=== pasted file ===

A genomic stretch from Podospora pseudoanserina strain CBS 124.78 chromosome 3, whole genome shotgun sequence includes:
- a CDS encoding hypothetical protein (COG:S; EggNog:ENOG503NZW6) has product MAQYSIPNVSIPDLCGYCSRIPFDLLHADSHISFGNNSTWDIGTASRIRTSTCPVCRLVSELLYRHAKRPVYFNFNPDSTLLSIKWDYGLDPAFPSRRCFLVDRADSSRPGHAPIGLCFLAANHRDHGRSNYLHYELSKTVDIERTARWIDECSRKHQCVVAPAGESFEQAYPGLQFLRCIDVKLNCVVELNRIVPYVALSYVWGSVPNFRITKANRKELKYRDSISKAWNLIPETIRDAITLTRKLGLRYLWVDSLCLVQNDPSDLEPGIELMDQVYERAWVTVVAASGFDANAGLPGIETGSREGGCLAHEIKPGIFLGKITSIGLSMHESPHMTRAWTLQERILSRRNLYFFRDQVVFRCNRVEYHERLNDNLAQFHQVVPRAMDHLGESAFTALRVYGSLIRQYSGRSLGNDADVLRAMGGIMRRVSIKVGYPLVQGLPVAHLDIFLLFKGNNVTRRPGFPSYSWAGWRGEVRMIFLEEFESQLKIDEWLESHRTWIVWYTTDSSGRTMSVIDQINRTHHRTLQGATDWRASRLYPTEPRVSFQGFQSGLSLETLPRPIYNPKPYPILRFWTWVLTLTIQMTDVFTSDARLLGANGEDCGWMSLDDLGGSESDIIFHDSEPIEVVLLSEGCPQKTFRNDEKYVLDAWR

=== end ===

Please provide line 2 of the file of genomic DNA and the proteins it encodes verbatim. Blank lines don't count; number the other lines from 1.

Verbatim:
- a CDS encoding hypothetical protein (COG:S; EggNog:ENOG503NZW6) has product MAQYSIPNVSIPDLCGYCSRIPFDLLHADSHISFGNNSTWDIGTASRIRTSTCPVCRLVSELLYRHAKRPVYFNFNPDSTLLSIKWDYGLDPAFPSRRCFLVDRADSSRPGHAPIGLCFLAANHRDHGRSNYLHYELSKTVDIERTARWIDECSRKHQCVVAPAGESFEQAYPGLQFLRCIDVKLNCVVELNRIVPYVALSYVWGSVPNFRITKANRKELKYRDSISKAWNLIPETIRDAITLTRKLGLRYLWVDSLCLVQNDPSDLEPGIELMDQVYERAWVTVVAASGFDANAGLPGIETGSREGGCLAHEIKPGIFLGKITSIGLSMHESPHMTRAWTLQERILSRRNLYFFRDQVVFRCNRVEYHERLNDNLAQFHQVVPRAMDHLGESAFTALRVYGSLIRQYSGRSLGNDADVLRAMGGIMRRVSIKVGYPLVQGLPVAHLDIFLLFKGNNVTRRPGFPSYSWAGWRGEVRMIFLEEFESQLKIDEWLESHRTWIVWYTTDSSGRTMSVIDQINRTHHRTLQGATDWRASRLYPTEPRVSFQGFQSGLSLETLPRPIYNPKPYPILRFWTWVLTLTIQMTDVFTSDARLLGANGEDCGWMSLDDLGGSESDIIFHDSEPIEVVLLSEGCPQKTFRNDEKYVLDAWR